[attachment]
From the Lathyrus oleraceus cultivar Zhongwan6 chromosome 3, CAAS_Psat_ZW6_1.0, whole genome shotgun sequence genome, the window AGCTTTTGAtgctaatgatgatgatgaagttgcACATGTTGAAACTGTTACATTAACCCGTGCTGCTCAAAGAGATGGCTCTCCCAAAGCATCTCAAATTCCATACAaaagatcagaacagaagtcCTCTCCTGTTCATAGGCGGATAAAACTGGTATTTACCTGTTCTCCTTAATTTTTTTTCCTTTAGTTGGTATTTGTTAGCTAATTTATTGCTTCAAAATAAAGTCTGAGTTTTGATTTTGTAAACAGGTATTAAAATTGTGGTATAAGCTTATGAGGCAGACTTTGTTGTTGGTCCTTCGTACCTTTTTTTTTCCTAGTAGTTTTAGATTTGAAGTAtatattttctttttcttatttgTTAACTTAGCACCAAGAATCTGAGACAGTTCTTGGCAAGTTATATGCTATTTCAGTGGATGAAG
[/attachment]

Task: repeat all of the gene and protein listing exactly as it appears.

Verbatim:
From the Lathyrus oleraceus cultivar Zhongwan6 chromosome 3, CAAS_Psat_ZW6_1.0, whole genome shotgun sequence genome, the window AGCTTTTGAtgctaatgatgatgatgaagttgcACATGTTGAAACTGTTACATTAACCCGTGCTGCTCAAAGAGATGGCTCTCCCAAAGCATCTCAAATTCCATACAaaagatcagaacagaagtcCTCTCCTGTTCATAGGCGGATAAAACTGGTATTTACCTGTTCTCCTTAATTTTTTTTCCTTTAGTTGGTATTTGTTAGCTAATTTATTGCTTCAAAATAAAGTCTGAGTTTTGATTTTGTAAACAGGTATTAAAATTGTGGTATAAGCTTATGAGGCAGACTTTGTTGTTGGTCCTTCGTACCTTTTTTTTTCCTAGTAGTTTTAGATTTGAAGTAtatattttctttttcttatttgTTAACTTAGCACCAAGAATCTGAGACAGTTCTTGGCAAGTTATATGCTATTTCAGTGGATGAAG